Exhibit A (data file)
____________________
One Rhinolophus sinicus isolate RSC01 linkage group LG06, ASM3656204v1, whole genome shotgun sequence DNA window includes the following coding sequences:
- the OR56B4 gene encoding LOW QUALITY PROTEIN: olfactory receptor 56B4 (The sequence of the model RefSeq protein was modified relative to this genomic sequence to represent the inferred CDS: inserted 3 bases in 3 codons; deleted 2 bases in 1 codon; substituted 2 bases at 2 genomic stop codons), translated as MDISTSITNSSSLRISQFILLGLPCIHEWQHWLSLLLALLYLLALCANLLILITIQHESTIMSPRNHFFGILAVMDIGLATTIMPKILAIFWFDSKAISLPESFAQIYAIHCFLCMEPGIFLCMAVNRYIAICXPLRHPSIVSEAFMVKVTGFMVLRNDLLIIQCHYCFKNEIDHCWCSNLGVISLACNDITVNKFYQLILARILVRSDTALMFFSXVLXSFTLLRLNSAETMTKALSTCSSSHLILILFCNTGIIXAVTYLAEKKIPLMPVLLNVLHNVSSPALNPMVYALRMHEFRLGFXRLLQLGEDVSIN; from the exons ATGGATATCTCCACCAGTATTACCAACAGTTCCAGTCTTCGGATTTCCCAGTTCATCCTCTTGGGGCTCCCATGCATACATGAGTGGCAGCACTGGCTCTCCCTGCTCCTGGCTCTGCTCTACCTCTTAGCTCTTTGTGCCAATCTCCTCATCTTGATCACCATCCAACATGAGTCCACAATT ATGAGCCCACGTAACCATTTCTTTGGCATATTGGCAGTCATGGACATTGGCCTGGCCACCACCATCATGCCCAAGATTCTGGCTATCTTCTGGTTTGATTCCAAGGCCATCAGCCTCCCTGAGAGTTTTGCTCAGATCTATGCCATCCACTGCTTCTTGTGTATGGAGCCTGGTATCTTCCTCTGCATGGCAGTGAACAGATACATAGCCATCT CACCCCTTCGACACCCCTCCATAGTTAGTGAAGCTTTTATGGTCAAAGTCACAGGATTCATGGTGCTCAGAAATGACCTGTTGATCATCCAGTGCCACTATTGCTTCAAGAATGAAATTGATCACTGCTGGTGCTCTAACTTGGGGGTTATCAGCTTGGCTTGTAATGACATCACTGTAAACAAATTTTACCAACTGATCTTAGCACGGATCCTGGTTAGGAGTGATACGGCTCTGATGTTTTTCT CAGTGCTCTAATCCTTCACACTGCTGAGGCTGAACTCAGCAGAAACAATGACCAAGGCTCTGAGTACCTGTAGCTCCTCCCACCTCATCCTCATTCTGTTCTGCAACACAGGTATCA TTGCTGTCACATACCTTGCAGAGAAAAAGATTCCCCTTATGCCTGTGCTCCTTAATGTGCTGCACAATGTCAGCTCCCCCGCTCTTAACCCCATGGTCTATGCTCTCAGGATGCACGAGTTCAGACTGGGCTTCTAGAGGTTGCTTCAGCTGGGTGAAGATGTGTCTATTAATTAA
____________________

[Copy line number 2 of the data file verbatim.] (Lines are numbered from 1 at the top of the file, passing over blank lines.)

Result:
- the OR56B4 gene encoding LOW QUALITY PROTEIN: olfactory receptor 56B4 (The sequence of the model RefSeq protein was modified relative to this genomic sequence to represent the inferred CDS: inserted 3 bases in 3 codons; deleted 2 bases in 1 codon; substituted 2 bases at 2 genomic stop codons), translated as MDISTSITNSSSLRISQFILLGLPCIHEWQHWLSLLLALLYLLALCANLLILITIQHESTIMSPRNHFFGILAVMDIGLATTIMPKILAIFWFDSKAISLPESFAQIYAIHCFLCMEPGIFLCMAVNRYIAICXPLRHPSIVSEAFMVKVTGFMVLRNDLLIIQCHYCFKNEIDHCWCSNLGVISLACNDITVNKFYQLILARILVRSDTALMFFSXVLXSFTLLRLNSAETMTKALSTCSSSHLILILFCNTGIIXAVTYLAEKKIPLMPVLLNVLHNVSSPALNPMVYALRMHEFRLGFXRLLQLGEDVSIN; from the exons ATGGATATCTCCACCAGTATTACCAACAGTTCCAGTCTTCGGATTTCCCAGTTCATCCTCTTGGGGCTCCCATGCATACATGAGTGGCAGCACTGGCTCTCCCTGCTCCTGGCTCTGCTCTACCTCTTAGCTCTTTGTGCCAATCTCCTCATCTTGATCACCATCCAACATGAGTCCACAATT ATGAGCCCACGTAACCATTTCTTTGGCATATTGGCAGTCATGGACATTGGCCTGGCCACCACCATCATGCCCAAGATTCTGGCTATCTTCTGGTTTGATTCCAAGGCCATCAGCCTCCCTGAGAGTTTTGCTCAGATCTATGCCATCCACTGCTTCTTGTGTATGGAGCCTGGTATCTTCCTCTGCATGGCAGTGAACAGATACATAGCCATCT CACCCCTTCGACACCCCTCCATAGTTAGTGAAGCTTTTATGGTCAAAGTCACAGGATTCATGGTGCTCAGAAATGACCTGTTGATCATCCAGTGCCACTATTGCTTCAAGAATGAAATTGATCACTGCTGGTGCTCTAACTTGGGGGTTATCAGCTTGGCTTGTAATGACATCACTGTAAACAAATTTTACCAACTGATCTTAGCACGGATCCTGGTTAGGAGTGATACGGCTCTGATGTTTTTCT CAGTGCTCTAATCCTTCACACTGCTGAGGCTGAACTCAGCAGAAACAATGACCAAGGCTCTGAGTACCTGTAGCTCCTCCCACCTCATCCTCATTCTGTTCTGCAACACAGGTATCA TTGCTGTCACATACCTTGCAGAGAAAAAGATTCCCCTTATGCCTGTGCTCCTTAATGTGCTGCACAATGTCAGCTCCCCCGCTCTTAACCCCATGGTCTATGCTCTCAGGATGCACGAGTTCAGACTGGGCTTCTAGAGGTTGCTTCAGCTGGGTGAAGATGTGTCTATTAATTAA